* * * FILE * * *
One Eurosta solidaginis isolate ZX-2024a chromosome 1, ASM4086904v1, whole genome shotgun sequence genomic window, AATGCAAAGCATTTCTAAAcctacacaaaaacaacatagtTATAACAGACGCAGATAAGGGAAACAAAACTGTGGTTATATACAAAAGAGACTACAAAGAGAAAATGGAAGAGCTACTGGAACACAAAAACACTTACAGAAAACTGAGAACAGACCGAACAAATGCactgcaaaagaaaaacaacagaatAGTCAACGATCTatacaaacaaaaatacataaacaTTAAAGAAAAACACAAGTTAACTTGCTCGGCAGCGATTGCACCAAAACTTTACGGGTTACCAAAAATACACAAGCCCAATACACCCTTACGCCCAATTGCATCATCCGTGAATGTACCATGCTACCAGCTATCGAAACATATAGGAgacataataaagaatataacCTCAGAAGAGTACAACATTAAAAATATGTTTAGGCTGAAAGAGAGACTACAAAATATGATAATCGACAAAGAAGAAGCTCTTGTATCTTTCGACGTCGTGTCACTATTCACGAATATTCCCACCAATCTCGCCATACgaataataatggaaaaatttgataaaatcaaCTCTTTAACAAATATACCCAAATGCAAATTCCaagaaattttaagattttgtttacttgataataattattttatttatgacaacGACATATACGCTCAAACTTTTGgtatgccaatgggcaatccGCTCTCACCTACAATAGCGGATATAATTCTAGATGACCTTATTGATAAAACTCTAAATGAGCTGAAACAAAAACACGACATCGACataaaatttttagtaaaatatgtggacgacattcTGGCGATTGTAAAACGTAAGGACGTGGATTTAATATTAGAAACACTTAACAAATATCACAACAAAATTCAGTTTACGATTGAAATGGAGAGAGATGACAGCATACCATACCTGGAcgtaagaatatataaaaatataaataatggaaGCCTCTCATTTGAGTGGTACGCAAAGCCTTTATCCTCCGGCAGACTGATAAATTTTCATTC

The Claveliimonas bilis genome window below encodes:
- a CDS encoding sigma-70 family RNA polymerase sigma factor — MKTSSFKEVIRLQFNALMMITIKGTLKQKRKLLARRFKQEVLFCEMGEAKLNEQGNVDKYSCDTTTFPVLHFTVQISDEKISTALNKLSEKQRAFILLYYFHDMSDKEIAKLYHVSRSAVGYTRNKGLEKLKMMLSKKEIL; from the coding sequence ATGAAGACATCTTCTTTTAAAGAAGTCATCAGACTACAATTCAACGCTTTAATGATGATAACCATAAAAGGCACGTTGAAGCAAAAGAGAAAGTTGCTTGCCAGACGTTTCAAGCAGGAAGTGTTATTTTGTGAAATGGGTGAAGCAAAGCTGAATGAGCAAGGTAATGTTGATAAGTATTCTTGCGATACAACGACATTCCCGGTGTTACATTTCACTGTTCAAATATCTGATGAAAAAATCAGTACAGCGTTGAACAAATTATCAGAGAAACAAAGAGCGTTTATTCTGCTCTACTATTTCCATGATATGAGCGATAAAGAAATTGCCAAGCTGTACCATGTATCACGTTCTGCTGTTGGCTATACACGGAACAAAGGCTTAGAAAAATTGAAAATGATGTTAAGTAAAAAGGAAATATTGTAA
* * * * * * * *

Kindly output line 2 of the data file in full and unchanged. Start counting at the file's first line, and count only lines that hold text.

The Claveliimonas bilis genome window below encodes: